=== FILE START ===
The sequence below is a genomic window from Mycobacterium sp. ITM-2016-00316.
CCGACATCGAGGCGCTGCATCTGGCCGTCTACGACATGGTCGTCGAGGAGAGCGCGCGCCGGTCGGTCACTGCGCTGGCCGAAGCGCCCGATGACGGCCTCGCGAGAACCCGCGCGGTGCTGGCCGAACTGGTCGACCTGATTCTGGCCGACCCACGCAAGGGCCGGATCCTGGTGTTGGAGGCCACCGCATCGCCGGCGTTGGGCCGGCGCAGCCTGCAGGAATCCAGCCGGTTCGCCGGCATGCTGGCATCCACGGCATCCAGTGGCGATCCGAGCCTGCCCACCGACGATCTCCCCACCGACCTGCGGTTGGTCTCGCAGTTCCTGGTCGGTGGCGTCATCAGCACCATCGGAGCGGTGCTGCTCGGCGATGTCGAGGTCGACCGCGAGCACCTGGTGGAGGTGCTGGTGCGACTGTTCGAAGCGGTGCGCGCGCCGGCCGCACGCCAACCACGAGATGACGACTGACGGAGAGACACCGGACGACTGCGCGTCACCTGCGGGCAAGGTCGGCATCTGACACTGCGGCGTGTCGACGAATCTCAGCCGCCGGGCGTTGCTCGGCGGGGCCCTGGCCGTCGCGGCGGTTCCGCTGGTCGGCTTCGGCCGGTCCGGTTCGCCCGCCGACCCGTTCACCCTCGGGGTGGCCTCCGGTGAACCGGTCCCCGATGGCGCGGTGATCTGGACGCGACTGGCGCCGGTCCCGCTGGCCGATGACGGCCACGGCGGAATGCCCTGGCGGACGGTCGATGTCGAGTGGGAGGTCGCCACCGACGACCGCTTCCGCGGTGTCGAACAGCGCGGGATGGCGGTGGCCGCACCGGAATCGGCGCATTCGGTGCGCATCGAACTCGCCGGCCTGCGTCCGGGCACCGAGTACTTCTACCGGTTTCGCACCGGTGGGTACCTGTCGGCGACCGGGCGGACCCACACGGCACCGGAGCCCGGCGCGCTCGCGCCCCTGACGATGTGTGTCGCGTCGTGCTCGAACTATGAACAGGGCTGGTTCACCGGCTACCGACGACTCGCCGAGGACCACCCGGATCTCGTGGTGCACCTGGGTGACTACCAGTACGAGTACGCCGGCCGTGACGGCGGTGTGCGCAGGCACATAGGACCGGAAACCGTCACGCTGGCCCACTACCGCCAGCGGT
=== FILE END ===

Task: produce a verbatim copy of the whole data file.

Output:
The sequence below is a genomic window from Mycobacterium sp. ITM-2016-00316.
CCGACATCGAGGCGCTGCATCTGGCCGTCTACGACATGGTCGTCGAGGAGAGCGCGCGCCGGTCGGTCACTGCGCTGGCCGAAGCGCCCGATGACGGCCTCGCGAGAACCCGCGCGGTGCTGGCCGAACTGGTCGACCTGATTCTGGCCGACCCACGCAAGGGCCGGATCCTGGTGTTGGAGGCCACCGCATCGCCGGCGTTGGGCCGGCGCAGCCTGCAGGAATCCAGCCGGTTCGCCGGCATGCTGGCATCCACGGCATCCAGTGGCGATCCGAGCCTGCCCACCGACGATCTCCCCACCGACCTGCGGTTGGTCTCGCAGTTCCTGGTCGGTGGCGTCATCAGCACCATCGGAGCGGTGCTGCTCGGCGATGTCGAGGTCGACCGCGAGCACCTGGTGGAGGTGCTGGTGCGACTGTTCGAAGCGGTGCGCGCGCCGGCCGCACGCCAACCACGAGATGACGACTGACGGAGAGACACCGGACGACTGCGCGTCACCTGCGGGCAAGGTCGGCATCTGACACTGCGGCGTGTCGACGAATCTCAGCCGCCGGGCGTTGCTCGGCGGGGCCCTGGCCGTCGCGGCGGTTCCGCTGGTCGGCTTCGGCCGGTCCGGTTCGCCCGCCGACCCGTTCACCCTCGGGGTGGCCTCCGGTGAACCGGTCCCCGATGGCGCGGTGATCTGGACGCGACTGGCGCCGGTCCCGCTGGCCGATGACGGCCACGGCGGAATGCCCTGGCGGACGGTCGATGTCGAGTGGGAGGTCGCCACCGACGACCGCTTCCGCGGTGTCGAACAGCGCGGGATGGCGGTGGCCGCACCGGAATCGGCGCATTCGGTGCGCATCGAACTCGCCGGCCTGCGTCCGGGCACCGAGTACTTCTACCGGTTTCGCACCGGTGGGTACCTGTCGGCGACCGGGCGGACCCACACGGCACCGGAGCCCGGCGCGCTCGCGCCCCTGACGATGTGTGTCGCGTCGTGCTCGAACTATGAACAGGGCTGGTTCACCGGCTACCGACGACTCGCCGAGGACCACCCGGATCTCGTGGTGCACCTGGGTGACTACCAGTACGAGTACGCCGGCCGTGACGGCGGTGTGCGCAGGCACATAGGACCGGAAACCGTCACGCTGGCCCACTACCGCCAGCGGT